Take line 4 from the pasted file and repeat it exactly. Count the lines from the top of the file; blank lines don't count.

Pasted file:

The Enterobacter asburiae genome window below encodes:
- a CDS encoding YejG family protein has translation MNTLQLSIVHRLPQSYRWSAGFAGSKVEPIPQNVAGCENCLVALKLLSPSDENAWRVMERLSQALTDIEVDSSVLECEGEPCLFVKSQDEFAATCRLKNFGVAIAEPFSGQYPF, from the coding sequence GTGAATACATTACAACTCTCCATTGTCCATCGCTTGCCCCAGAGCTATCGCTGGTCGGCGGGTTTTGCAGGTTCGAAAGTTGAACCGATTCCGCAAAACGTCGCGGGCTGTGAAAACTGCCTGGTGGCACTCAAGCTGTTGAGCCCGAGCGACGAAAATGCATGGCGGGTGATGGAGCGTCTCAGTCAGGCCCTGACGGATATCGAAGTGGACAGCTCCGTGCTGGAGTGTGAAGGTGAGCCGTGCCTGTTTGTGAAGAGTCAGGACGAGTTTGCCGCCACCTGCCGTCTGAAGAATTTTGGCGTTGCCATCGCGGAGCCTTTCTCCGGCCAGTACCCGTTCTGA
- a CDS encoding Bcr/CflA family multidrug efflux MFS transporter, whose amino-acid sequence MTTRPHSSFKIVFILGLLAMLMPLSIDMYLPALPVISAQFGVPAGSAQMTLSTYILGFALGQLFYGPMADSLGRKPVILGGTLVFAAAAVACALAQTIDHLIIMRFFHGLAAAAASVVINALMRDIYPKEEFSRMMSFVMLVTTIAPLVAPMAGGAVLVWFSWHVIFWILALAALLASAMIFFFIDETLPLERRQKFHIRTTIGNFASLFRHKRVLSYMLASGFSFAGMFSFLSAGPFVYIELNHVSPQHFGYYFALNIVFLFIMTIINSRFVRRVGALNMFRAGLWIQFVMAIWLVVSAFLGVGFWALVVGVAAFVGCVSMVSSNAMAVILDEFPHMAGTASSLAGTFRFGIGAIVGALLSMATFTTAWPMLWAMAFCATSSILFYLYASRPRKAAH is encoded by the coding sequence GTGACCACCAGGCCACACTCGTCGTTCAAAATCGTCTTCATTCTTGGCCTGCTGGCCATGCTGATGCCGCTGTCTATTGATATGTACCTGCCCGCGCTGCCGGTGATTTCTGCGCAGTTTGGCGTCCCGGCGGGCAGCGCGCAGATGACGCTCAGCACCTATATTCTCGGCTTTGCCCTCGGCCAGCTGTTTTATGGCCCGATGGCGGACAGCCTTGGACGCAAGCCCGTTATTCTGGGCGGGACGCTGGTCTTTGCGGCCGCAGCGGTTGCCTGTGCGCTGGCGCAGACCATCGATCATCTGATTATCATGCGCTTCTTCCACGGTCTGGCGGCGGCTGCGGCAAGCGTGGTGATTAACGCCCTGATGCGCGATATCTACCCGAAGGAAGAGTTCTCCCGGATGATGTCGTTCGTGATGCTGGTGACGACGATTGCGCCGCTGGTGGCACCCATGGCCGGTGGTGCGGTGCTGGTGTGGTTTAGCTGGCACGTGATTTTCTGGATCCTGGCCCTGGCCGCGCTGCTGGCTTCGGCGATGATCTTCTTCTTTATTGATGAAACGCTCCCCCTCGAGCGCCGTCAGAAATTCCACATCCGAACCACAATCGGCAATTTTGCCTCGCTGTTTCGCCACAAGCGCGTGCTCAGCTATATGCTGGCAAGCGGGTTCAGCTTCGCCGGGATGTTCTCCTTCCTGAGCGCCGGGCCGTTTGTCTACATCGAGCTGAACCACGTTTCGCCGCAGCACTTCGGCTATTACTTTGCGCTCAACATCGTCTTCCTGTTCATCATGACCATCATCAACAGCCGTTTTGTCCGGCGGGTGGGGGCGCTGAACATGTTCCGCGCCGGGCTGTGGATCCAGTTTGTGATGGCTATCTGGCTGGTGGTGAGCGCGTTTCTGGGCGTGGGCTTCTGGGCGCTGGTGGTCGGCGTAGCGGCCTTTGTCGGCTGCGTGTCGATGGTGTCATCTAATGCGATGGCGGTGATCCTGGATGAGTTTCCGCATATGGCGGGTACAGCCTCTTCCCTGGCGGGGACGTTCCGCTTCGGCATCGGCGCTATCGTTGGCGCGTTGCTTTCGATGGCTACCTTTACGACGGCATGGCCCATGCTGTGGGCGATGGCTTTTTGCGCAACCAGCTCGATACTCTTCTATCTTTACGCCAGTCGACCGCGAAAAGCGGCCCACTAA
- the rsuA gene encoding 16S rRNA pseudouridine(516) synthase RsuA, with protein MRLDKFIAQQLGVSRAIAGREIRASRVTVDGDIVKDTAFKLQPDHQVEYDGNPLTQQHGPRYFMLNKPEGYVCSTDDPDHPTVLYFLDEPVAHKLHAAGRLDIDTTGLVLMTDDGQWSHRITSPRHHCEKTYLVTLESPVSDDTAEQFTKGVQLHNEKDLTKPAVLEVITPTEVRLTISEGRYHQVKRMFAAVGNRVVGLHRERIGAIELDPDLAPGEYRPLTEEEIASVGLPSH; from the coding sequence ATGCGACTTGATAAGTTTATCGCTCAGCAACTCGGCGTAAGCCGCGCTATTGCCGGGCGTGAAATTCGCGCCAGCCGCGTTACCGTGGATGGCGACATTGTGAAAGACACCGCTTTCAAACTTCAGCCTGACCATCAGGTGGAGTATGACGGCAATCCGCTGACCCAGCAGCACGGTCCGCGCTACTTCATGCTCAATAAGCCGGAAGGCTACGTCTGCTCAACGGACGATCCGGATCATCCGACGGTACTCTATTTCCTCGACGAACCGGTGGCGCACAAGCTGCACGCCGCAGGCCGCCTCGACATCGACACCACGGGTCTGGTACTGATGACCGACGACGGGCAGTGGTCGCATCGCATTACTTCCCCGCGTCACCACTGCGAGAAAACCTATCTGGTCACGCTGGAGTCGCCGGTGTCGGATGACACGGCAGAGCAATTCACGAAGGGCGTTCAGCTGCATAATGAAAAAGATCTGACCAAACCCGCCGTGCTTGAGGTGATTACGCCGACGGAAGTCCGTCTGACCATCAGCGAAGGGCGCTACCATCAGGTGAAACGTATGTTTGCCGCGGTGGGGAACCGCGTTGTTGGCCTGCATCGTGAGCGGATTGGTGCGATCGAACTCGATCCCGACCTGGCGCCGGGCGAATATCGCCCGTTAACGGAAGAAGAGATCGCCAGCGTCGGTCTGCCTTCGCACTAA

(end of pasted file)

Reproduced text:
- the rsuA gene encoding 16S rRNA pseudouridine(516) synthase RsuA, with protein MRLDKFIAQQLGVSRAIAGREIRASRVTVDGDIVKDTAFKLQPDHQVEYDGNPLTQQHGPRYFMLNKPEGYVCSTDDPDHPTVLYFLDEPVAHKLHAAGRLDIDTTGLVLMTDDGQWSHRITSPRHHCEKTYLVTLESPVSDDTAEQFTKGVQLHNEKDLTKPAVLEVITPTEVRLTISEGRYHQVKRMFAAVGNRVVGLHRERIGAIELDPDLAPGEYRPLTEEEIASVGLPSH; from the coding sequence ATGCGACTTGATAAGTTTATCGCTCAGCAACTCGGCGTAAGCCGCGCTATTGCCGGGCGTGAAATTCGCGCCAGCCGCGTTACCGTGGATGGCGACATTGTGAAAGACACCGCTTTCAAACTTCAGCCTGACCATCAGGTGGAGTATGACGGCAATCCGCTGACCCAGCAGCACGGTCCGCGCTACTTCATGCTCAATAAGCCGGAAGGCTACGTCTGCTCAACGGACGATCCGGATCATCCGACGGTACTCTATTTCCTCGACGAACCGGTGGCGCACAAGCTGCACGCCGCAGGCCGCCTCGACATCGACACCACGGGTCTGGTACTGATGACCGACGACGGGCAGTGGTCGCATCGCATTACTTCCCCGCGTCACCACTGCGAGAAAACCTATCTGGTCACGCTGGAGTCGCCGGTGTCGGATGACACGGCAGAGCAATTCACGAAGGGCGTTCAGCTGCATAATGAAAAAGATCTGACCAAACCCGCCGTGCTTGAGGTGATTACGCCGACGGAAGTCCGTCTGACCATCAGCGAAGGGCGCTACCATCAGGTGAAACGTATGTTTGCCGCGGTGGGGAACCGCGTTGTTGGCCTGCATCGTGAGCGGATTGGTGCGATCGAACTCGATCCCGACCTGGCGCCGGGCGAATATCGCCCGTTAACGGAAGAAGAGATCGCCAGCGTCGGTCTGCCTTCGCACTAA